Tuesday, 24 July 2012

Lib Dems win battle with Treasury over green energy subsidies

It looks as though Lib Dem Energy Secretary Ed Davey has come out on top in his battle with Chancellor George Osborne over the level of subsidies that renewable energy producers will get in the future.

This has been a hugely volatile issue ever since the coalition took power. They inherited a regime which promised massive payments to domestic and commercial producers of green energy in the form of a high 'feed-in tariff' - the amount paid for every unit of energy fed into the system. Whilst this high level helped to kick start the building of green power systems, it probably wasn't sustainable in the long term.

And so, under Treasury orders, the feed-in tariff was cut overnight. Those people with schemes being built complained that they were being discriminated against and the court allowed a period of grace before the cut came into force. One of the developers to miss out was Cornwall Council which had planned a major solar farm at Newquay Airport. Plans for that went into the bin.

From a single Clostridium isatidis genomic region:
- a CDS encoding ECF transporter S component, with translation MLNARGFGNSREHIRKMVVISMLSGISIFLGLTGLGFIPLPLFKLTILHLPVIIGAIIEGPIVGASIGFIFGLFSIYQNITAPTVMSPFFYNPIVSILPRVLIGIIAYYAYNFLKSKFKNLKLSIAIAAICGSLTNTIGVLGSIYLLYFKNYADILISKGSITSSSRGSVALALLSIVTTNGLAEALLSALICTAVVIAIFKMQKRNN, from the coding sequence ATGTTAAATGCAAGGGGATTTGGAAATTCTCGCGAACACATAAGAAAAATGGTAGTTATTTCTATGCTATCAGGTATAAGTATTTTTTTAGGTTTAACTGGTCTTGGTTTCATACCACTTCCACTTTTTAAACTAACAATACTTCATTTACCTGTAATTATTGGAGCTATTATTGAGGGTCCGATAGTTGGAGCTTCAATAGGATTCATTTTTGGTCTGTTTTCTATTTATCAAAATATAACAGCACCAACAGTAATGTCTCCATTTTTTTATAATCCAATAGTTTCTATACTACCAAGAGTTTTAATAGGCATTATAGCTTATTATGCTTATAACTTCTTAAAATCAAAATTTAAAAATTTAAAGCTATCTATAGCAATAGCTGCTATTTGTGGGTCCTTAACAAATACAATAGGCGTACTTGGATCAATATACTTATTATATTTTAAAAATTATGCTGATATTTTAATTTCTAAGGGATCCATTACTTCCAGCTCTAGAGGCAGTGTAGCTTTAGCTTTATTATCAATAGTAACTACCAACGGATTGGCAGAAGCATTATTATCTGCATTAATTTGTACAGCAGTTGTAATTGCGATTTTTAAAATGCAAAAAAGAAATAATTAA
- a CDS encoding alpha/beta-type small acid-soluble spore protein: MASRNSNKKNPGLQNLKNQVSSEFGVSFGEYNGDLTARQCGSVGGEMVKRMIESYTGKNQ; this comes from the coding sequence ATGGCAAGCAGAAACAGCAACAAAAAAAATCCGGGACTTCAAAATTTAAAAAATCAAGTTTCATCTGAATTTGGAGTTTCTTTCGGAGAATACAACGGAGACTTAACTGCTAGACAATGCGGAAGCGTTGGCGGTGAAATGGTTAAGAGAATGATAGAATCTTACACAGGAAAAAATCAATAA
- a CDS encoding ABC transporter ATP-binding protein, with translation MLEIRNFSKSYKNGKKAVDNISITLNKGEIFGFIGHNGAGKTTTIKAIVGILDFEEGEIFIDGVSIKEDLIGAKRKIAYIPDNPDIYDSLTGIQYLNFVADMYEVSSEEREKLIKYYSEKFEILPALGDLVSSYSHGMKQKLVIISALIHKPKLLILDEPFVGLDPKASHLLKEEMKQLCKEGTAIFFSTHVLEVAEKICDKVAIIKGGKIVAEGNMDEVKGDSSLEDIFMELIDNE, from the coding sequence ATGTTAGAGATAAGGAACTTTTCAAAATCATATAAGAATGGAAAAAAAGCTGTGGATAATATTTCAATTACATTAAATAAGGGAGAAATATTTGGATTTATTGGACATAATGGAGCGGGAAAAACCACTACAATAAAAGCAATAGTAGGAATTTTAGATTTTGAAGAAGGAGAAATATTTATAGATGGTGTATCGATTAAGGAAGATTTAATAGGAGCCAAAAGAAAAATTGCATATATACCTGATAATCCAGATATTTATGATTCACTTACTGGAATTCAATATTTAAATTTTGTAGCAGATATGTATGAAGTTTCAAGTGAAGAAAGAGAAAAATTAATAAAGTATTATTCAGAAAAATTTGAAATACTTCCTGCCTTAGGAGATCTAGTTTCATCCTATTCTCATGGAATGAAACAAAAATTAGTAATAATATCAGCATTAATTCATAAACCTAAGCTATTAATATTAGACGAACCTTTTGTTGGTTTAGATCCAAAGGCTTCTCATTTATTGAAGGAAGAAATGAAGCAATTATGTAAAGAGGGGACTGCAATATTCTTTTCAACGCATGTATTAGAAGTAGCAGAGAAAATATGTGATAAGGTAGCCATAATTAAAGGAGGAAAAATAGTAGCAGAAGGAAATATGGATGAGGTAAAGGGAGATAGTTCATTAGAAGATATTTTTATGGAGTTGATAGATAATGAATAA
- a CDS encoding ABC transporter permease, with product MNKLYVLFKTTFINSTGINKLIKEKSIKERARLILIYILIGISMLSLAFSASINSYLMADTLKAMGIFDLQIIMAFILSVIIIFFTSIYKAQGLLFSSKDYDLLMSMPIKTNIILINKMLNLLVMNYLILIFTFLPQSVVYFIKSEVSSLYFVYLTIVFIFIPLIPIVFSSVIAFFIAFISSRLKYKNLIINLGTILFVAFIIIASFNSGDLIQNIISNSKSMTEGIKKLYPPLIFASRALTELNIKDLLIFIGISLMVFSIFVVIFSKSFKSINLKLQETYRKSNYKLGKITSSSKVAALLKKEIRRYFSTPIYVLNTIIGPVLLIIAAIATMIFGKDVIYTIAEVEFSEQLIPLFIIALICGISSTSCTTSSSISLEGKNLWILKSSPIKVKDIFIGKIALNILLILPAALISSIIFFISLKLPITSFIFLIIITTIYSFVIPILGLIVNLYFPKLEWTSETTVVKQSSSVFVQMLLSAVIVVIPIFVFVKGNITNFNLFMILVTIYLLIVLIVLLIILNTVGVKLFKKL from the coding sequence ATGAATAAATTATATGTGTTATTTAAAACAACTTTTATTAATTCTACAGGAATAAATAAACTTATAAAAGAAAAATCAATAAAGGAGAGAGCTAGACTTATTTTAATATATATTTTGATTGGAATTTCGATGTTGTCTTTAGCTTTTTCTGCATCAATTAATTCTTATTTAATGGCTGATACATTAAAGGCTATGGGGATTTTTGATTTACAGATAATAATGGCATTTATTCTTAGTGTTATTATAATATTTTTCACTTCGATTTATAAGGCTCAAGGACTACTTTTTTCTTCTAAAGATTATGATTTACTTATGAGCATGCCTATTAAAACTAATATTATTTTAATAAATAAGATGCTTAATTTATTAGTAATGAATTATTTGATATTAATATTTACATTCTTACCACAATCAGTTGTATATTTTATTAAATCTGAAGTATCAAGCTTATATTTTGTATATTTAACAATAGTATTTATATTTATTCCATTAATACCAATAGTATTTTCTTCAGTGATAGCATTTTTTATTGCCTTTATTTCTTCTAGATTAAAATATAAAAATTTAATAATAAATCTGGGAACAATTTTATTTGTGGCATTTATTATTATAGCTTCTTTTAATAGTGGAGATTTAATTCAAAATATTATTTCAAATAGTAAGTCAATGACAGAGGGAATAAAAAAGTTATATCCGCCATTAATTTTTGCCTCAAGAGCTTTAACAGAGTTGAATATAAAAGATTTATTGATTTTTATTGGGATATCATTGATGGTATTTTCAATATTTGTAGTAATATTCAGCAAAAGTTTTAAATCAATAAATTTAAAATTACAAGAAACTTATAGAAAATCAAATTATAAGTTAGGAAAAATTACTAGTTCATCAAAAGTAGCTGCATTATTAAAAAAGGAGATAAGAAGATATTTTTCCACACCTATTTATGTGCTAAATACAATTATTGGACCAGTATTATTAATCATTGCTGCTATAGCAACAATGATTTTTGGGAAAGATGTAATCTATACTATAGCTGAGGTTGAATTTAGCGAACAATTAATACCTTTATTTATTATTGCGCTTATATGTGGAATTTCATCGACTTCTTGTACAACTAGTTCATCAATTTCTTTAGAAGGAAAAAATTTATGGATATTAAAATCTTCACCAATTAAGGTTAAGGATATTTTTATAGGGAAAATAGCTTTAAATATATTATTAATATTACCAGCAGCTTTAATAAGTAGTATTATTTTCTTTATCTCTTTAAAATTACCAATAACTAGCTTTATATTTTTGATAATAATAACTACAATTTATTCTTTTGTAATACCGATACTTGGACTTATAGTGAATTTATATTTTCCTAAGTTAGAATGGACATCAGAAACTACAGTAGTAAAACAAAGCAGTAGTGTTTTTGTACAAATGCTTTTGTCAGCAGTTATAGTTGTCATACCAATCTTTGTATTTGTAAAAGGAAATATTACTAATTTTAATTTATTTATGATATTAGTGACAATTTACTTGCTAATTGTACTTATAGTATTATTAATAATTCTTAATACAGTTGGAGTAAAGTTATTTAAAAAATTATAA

Since then, the Treasury has again demanded a cut in subsidies and the debate has raged between the Chancellor's preferred 25% and Ed Davey's favoured 10%. The producers claim that anything more than a 10% cut will make green energy unprofitable. Of course they would say that, wouldn't they. But that doesn't make it untrue.

What is clear is that, like most businesses, green energy producers need a period of stability. Continued revisions to the feed-in tariff, other subsidies or regulatory backgrounds (and that includes planning) really won't help. Let's have some stability and hope that developers will build good quality schemes in the right places. If they don't then that is the time to consider tweaking subsidy levels.

I've always been pre-disposed to favour wind and solar power schemes. They have to be in the right place, of course and we shouldn't be nodding through everything that is put before us. But the alternative, as the government has made clear, are more nuclear power stations. I know which I would prefer in Cornwall.

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